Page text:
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History professor named Mellon Emerging Faculty Leader

Sarah McNamara is one of ten Mellon Emerging Faculty Leaders for 2020 at the WW National Fellowship Foundation.

By Rachel Knight ‘18

Editor’s Note: The board of the Woodrow Wilson National Foundation unanimously voted to change its name. The interim name is the WW Foundation. For more information see, see the foundation’s FAQ page.

The WW National Fellowship Foundation selected 10 recipients of the Mellon Emerging Faculty Leader Awards (MEFL) for 2020. Among those selected is Sarah McNamara, assistant professor of history and core faculty in Latinx & Mexican American Studies  in the College of Liberal Arts at Texas A&M University. 

The award supports junior faculty whose research focuses on contemporary American history, politics, culture, and society. Those chosen for the award are committed to the creation of an inclusive campus community for underrepresented students and scholars. McNamara’s research examining the dissonance between federal immigration policy and grassroots activism across the twentieth century make her an exceptional choice for the award. 

“The MEFL will support research on my second book project, Daring to DREAM: Latina Activisms and Immigration Policy in the U.S.,” McNamara explained. “The anchor of this study is the story of Latinas who intersected organizing spaces like the Highlander Center, the Democratic Party, and national immigrant rights organizations but later rejected the tactics and platforms of all. These women, instead, took on policy, politicians, and the for-profit deportation industry through independent, performative actions that achieved successes traditional forms of lobbying did not.”

McNamara pointed out that her upcoming book is intended for both academic and popular audiences, thus creating a more inclusive understanding of the topic. She also intends to take her research beyond the written word to make it more accessible to everyone. 

“As I examine why and how some of the most audacious organizing for immigration reform has been led by Latinas, I envision amplifying their voices and experiences by producing a podcast that showcases the oral histories and events at the heart of this story,” McNamara said.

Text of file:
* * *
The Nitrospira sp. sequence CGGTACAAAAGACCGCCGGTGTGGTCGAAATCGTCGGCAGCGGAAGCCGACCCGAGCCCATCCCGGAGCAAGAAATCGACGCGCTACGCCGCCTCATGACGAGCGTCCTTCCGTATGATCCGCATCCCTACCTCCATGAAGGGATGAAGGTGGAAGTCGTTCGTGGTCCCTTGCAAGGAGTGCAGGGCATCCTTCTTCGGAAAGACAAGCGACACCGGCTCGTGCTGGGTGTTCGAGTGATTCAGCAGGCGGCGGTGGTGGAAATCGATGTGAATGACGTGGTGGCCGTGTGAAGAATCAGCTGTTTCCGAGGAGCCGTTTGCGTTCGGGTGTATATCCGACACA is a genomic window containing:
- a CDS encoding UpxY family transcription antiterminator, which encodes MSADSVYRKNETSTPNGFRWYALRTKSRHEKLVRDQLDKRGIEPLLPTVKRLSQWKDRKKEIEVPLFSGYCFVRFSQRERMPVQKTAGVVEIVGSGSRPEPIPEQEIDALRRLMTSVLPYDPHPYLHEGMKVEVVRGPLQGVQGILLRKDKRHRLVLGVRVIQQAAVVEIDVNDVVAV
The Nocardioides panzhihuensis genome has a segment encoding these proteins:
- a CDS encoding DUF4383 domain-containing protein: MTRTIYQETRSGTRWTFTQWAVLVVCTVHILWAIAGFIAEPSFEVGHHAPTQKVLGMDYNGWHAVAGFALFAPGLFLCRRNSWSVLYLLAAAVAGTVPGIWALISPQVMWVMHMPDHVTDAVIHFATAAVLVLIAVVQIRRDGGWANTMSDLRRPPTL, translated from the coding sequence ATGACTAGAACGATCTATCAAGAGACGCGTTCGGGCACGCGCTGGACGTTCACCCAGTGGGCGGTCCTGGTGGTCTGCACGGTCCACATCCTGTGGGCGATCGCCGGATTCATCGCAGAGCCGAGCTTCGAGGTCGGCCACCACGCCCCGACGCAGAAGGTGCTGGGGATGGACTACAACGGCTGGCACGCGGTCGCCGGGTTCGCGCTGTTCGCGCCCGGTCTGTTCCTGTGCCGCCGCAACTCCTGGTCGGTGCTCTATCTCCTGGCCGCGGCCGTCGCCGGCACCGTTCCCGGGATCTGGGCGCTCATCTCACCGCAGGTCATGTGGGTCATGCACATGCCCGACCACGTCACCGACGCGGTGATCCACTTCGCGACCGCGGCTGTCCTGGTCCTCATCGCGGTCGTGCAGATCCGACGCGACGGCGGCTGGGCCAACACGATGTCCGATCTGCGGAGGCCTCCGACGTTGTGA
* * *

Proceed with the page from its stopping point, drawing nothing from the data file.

The MEFL award allows McNamara to spend more time on research by providing a 12-month stipend of $17,500 as she works toward tenure. The WW National Fellowship Foundation intends to free up this time so scholars can both engage in and build support for systems, networks, and affinity groups that make scholars’ fields and campuses more inclusive.

When Texas A&M Provost and Executive Vice President, Carol Fierke, heard McNamara had been named a 2020 MEFL recipient, she sent her congratulations to McNamara. 

I thank you for your commitment to supporting Texas A&M University in our goal of enhancing the campus community for underrepresented students and scholars,” Fierke said. “I look forward to hearing more about your research, teaching and service work.”

Right now, students are demanding a true commitment to a more inclusive Texas A&M, and people across the nation are demanding change to institutional power structures. McNamara’s research has the potential to contribute to both groups’ goals.

“Both my academic work and my commitment to students on campus seek to dismantle structural racism and compounding inequalities by asking us, as people who share space in a nation and a university community, to examine and recognize historical systems of oppression  that control our present,” she explained. “If these structures could be created, they can also be dismantled by confronting our histories honestly and working to do better.”

The MEFL award is unique, because it recognizes both McNamara’s scholarship and her commitment to inclusivity through student mentorship, teaching, and professional services.

“I’m honored to receive the MEFL,” She said. “As a Latina scholar, one thing that drives me to do the work I do is a desire to expand academic understanding of latinidad while amplifying the voices of Latinx and marginalized communities. This award recognizes my professionally visible research and the portion of my work that is often unrecognized—my commitment to students and diversifying the profession.”